IPKF soldiers honoured by army chief
Glowing tributes were paid to the slain soldiers of the Indian Peace Keeping Force (IPKF) at a function today where visiting Indian army chief general VK Singh laid a ceremonial wreath at the memorial built to honour them on the outskirts of Colombo.Updated: Sep 07, 2010 00:43 IST
Glowing tributes were paid to the slain soldiers of the Indian Peace Keeping Force (IPKF) at a function on Monday where visiting Indian army chief general VK Singh laid a ceremonial wreath at the memorial built to honour them on the outskirts of Colombo.
Singh, on a five-day Sri Lanka visit, was the first Indian army chief to pay his homage at the memorial, constructed by the Sri Lankan navy. The military ceremony became particularly poignant as Singh had served with the IPKF for two years in the late '80s.
Nearly 1200 Indian soldiers lost their lives fighting the Liberation Tigers of Tamil Eelam (LTTE) between 1987 and 1990. By the end of its tenure, the IPKF was reviled in Sri Lanka as an "occupational force" and in their own country, the memory of the soldiers was quietly cast aside.
But with the defeat of the LTTE, the IPKF's reputation seems to be getting a facelift both in Sri Lanka and India. The Indian Navy chief Nirmal Verma visited the memorial in June and on August 15, the Indian High Commissioner to Sri Lanka Ashok K Kantha laid a wreath there, a ceremony that will now be held every Independence Day.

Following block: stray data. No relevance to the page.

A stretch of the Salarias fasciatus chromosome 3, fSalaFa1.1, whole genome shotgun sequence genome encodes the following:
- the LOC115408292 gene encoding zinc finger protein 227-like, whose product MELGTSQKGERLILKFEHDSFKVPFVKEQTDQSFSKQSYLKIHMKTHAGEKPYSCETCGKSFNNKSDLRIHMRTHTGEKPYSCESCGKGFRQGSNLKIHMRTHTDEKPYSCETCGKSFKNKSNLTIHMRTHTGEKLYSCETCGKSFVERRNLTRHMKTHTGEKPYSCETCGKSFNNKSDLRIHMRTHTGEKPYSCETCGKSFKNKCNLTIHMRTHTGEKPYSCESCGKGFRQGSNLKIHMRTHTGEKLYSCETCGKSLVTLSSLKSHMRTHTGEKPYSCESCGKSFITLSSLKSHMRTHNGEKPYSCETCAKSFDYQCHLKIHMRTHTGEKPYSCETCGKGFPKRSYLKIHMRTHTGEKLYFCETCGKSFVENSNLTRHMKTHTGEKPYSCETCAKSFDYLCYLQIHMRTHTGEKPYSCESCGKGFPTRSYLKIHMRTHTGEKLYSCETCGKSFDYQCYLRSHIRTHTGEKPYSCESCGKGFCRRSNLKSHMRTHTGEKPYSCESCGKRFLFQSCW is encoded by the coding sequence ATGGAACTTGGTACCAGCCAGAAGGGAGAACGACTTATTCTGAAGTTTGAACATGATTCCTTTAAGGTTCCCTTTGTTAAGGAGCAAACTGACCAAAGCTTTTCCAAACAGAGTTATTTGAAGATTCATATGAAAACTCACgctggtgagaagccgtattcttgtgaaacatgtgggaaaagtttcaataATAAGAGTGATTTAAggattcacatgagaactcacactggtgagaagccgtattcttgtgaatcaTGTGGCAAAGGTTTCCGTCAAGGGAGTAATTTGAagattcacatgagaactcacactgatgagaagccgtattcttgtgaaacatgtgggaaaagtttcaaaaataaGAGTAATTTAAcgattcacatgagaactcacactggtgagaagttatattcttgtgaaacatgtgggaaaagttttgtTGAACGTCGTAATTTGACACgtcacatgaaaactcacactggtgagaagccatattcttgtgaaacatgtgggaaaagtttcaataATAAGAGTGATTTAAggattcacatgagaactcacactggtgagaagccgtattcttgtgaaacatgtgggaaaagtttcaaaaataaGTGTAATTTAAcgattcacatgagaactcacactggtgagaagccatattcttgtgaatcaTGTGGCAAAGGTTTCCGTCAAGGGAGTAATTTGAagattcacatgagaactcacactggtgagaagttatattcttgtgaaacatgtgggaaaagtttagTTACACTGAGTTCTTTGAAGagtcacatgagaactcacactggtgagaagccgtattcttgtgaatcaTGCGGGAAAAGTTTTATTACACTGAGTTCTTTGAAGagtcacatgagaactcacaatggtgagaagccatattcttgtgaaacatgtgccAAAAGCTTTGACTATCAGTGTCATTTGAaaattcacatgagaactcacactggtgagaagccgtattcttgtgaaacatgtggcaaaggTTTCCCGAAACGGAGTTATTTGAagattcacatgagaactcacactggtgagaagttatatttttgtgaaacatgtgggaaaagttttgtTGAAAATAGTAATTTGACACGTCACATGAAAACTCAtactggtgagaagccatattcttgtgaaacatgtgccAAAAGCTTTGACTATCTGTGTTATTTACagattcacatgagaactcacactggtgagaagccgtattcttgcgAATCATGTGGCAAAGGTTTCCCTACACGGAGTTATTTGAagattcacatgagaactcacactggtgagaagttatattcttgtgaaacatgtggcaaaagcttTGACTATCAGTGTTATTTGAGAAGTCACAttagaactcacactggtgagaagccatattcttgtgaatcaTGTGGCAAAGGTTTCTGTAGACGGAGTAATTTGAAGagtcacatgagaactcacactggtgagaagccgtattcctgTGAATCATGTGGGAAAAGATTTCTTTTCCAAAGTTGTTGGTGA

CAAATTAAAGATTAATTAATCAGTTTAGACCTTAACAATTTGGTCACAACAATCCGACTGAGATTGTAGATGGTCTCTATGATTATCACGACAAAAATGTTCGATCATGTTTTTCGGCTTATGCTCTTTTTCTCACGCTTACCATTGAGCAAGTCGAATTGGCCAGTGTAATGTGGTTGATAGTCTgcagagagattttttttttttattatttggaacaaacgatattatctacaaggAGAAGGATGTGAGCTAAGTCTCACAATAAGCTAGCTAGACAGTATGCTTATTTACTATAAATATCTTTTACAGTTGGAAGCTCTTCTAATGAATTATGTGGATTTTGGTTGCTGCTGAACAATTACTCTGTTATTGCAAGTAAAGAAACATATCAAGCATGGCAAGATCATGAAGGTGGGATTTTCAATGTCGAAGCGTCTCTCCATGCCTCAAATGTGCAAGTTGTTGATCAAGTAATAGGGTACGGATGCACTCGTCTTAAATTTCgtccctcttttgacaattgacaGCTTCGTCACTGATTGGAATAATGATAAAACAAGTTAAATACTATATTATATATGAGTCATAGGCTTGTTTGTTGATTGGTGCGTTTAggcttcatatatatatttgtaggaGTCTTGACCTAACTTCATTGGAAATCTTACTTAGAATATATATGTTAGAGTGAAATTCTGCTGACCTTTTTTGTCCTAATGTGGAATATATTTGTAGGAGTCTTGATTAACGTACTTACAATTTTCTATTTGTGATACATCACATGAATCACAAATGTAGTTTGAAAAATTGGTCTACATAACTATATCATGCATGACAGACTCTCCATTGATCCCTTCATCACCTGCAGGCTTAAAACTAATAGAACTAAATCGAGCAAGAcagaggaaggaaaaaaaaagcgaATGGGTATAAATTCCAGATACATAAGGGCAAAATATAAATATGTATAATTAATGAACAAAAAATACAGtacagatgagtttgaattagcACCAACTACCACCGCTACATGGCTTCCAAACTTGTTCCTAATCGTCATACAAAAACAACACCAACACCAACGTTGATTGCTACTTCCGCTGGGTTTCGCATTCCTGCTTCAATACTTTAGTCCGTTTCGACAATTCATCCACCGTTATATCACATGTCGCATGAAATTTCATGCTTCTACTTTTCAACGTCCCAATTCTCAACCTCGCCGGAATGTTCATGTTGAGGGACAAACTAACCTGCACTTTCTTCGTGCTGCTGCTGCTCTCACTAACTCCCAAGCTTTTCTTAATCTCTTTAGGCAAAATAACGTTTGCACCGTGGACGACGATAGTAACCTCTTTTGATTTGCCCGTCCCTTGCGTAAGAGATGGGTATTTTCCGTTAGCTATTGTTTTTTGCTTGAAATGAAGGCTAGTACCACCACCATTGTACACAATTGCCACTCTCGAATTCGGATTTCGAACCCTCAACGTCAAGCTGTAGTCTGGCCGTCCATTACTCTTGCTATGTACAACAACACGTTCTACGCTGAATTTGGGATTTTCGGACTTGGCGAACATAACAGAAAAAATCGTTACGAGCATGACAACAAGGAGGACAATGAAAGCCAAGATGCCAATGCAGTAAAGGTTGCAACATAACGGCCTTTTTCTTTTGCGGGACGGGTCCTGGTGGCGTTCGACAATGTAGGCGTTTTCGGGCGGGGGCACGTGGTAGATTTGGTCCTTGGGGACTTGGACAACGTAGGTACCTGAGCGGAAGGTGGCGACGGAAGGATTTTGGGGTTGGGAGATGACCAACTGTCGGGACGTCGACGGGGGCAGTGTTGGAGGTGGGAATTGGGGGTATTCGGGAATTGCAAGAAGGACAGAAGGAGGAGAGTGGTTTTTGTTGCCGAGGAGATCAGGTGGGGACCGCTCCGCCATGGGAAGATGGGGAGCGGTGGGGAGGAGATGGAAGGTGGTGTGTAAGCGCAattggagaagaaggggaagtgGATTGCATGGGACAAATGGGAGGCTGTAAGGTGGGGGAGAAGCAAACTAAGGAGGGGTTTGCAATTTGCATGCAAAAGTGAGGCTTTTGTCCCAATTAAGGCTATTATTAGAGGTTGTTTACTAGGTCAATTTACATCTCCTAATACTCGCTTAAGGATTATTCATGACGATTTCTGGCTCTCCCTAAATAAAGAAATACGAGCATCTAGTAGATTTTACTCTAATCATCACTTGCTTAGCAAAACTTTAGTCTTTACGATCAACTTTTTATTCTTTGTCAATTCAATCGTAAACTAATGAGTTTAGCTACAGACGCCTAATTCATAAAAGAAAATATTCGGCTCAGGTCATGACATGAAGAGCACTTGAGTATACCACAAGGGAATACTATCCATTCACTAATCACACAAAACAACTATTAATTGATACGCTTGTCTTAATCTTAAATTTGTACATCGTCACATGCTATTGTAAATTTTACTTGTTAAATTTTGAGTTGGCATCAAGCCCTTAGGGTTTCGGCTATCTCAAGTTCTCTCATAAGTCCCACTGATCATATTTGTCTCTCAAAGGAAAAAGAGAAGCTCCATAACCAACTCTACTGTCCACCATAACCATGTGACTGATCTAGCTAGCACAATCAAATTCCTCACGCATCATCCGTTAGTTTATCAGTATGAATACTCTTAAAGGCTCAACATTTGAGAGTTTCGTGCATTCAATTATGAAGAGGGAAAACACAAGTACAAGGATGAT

In his written homage on Monday, the army chief paid his "gratitude to the Sri Lankan government for the memorial" and remembered the "brave martyrs".
The Sri Lankan army (SLA) too paid its respect to the dead Indian soldiers.
"The supreme sacrifice made by the IPKF in safeguarding the territorial integrity and sovereignty of Mother Lanka…is ever remembered and honoured by all Sri Lankans," Major General EPD Abeysekera, Adjutant General, said in his speech.
The SLA chief, Jagath Jayasuriya paid floral tributes at the memorial.
The Indian army chief's visit is being seen here as an effort to strengthen existing Indo-Lanka defence ties. Because of political sensitivities India did not supply lethal weapons to the SLA in its fight against the LTTE.
Though the war is now over, India could well be among the first countries, for one, to help the Island nation in strengthening its maritime security.
India is likely to further open up its training facilities for SLA officers as well.